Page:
Your Organizational Operating System is your disaster plan.
“All hands on deck.”
This saying has special meaning to me and it involves danger and lives. Having raced large sailboats 60+ feet long with 100 foot tall masts and 17 people on the crew, I’ve heard this phrase a few times. To me and my team, this did not mean “mad scramble”. It meant get up here, man your position, understand the issue, and pay attention so we can get everything under control as a team.
One prime directive was Do Not Leave Your Position unless someone is hurt or going overboard. If we just scrambled on to the next problem, even with the intention of helping, the whole situation would cascade into chaos. Like in kids soccer - when everyone runs to the ball, they leave the rest of the field wide open. In this case, we were dealing with loads in the tens of thousands of pounds and real life-or-death danger.
This phrase takes me to thinking of my clients and their Organizational Operating System: EOS.
In the face of a tough situation...
- How would they communicate?
- How would they prioritize?
- How would they get the situation under control?
- How would they get moving again?
- Who was going to do what?
“The answer is in the tools” is what I always tell my clients…. and it applies in those situations.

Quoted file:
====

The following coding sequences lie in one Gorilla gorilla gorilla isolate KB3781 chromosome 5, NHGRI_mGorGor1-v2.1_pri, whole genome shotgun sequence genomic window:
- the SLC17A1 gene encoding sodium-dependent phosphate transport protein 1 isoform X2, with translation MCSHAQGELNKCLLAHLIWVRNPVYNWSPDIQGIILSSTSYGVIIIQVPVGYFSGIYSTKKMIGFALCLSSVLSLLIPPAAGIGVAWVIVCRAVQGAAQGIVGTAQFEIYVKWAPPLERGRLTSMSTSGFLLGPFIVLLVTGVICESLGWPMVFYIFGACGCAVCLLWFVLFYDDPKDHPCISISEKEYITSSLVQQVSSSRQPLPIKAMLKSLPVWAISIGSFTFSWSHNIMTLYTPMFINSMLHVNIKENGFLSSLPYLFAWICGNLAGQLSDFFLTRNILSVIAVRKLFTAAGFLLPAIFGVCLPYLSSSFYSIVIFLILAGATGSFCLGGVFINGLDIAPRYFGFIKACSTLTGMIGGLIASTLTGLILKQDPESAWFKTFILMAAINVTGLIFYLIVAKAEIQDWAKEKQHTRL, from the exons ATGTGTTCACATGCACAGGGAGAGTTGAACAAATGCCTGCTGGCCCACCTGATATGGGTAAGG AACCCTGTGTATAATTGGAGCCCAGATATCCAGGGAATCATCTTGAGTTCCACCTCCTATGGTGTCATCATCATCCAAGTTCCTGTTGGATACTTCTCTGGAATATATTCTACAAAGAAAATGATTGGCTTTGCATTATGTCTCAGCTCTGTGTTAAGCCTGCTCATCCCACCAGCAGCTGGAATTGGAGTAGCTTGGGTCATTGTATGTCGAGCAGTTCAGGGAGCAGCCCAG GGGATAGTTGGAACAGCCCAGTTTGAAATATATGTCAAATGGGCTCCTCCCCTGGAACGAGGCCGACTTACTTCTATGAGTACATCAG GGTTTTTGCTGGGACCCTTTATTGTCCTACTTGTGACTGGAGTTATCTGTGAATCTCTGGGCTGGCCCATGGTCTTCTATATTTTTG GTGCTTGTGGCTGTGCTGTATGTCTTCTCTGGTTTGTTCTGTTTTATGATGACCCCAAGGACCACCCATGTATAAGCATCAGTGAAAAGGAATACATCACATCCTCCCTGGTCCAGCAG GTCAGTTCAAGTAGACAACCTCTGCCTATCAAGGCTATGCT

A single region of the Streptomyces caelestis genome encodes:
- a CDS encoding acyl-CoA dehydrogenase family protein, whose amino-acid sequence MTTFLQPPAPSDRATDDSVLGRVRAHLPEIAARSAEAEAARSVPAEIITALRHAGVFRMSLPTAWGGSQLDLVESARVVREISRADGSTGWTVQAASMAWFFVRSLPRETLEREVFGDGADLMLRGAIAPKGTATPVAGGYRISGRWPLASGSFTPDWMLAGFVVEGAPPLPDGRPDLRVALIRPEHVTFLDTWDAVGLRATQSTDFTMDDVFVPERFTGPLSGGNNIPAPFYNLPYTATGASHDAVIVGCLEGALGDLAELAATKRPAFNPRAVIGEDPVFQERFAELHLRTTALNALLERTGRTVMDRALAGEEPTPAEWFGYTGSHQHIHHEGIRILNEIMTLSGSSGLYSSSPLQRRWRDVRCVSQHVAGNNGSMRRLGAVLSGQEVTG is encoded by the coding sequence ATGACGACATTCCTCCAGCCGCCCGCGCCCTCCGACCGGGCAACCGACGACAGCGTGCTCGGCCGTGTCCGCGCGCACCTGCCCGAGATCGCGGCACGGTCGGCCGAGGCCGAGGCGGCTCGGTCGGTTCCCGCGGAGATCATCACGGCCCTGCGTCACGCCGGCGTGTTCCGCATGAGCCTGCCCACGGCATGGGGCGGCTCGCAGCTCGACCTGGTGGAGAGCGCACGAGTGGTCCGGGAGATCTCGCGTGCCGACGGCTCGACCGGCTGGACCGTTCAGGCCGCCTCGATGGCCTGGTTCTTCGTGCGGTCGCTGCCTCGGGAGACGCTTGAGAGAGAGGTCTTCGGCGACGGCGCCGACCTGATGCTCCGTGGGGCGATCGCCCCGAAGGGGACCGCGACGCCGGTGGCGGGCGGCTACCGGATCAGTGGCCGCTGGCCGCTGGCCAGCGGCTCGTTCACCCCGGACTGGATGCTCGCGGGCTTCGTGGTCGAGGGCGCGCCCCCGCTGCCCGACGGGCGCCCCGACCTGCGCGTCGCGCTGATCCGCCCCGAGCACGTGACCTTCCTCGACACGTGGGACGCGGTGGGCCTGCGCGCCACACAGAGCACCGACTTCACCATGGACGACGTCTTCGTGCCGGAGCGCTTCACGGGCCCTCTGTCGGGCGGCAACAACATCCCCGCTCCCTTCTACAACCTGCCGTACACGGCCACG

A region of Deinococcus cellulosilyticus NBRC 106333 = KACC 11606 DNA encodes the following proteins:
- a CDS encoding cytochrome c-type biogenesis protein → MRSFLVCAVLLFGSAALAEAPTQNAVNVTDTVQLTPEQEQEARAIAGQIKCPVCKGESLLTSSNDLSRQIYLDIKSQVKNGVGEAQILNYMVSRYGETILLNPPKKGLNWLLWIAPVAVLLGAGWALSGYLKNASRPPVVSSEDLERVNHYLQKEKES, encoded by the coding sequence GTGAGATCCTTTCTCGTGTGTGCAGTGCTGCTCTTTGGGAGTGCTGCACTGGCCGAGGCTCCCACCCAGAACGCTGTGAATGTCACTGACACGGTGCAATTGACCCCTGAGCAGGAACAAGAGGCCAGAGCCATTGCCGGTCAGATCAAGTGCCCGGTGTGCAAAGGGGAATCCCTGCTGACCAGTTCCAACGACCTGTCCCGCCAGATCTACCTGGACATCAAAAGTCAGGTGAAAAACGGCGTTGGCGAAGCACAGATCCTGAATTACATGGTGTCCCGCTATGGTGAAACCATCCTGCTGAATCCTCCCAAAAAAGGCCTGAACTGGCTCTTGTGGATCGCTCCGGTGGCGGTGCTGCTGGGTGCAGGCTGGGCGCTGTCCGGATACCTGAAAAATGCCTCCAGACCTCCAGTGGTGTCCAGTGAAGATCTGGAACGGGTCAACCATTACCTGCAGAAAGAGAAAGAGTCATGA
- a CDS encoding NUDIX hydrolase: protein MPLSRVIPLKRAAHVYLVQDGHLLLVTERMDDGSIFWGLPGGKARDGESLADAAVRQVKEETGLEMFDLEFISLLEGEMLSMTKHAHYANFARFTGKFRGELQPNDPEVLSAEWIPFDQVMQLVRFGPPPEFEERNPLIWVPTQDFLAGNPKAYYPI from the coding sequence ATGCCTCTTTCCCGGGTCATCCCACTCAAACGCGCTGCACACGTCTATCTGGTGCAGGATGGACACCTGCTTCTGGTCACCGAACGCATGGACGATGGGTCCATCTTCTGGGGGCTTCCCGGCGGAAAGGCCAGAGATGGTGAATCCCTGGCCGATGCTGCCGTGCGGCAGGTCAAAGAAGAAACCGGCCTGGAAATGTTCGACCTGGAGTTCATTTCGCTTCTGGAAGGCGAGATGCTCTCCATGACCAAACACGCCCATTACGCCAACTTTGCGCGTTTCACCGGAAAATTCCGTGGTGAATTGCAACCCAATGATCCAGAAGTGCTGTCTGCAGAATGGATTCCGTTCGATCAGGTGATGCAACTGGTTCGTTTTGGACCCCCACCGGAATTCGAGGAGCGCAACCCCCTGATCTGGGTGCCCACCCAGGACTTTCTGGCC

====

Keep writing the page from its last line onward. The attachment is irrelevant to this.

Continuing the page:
The EOS Foundational Tools:
- Vision / Traction Organizer = Back to the plan, reminder of your future.
- Rocks = Back to your priorities.
- Meeting Pulse = Back to addressing current hurdles and new priorities.
- Accountability Chart = Back to who’s doing what. Use it to eliminate duplicate efforts.
- Scorecard = Back to the basics. Reminder of important activities required to keep the boat moving.
Once these tools are in place, you can evaluate if you are running a Patient Organization. Use the VTO to ensure everyone on the boat knows where they are going and how they will get there. Use the accountability chart to confirm everyone knows their responsibilities. You don’t want your team jumping from task to task on the boat when it’s more beneficial for them to man their own position diligently. Does your team fully understand the importance of your rocks? Do your people feel that they: belong, believe, know what they’re accountable for and how they’re measured, heard, developed and balanced?
When you have an Organizational Operating System in place (EOS) and your people can answer yes to those 7 questions, you have a Patient Organization. When you have a Patient Organization, your team will be ready and fully able to handle the tough situations.
Next time you have a situation where you need “all hands on deck”, remember these tools and questions. Apply resources, understand who’s handling what, and align actions.
No, it will not be easy. But, it’s the place to start.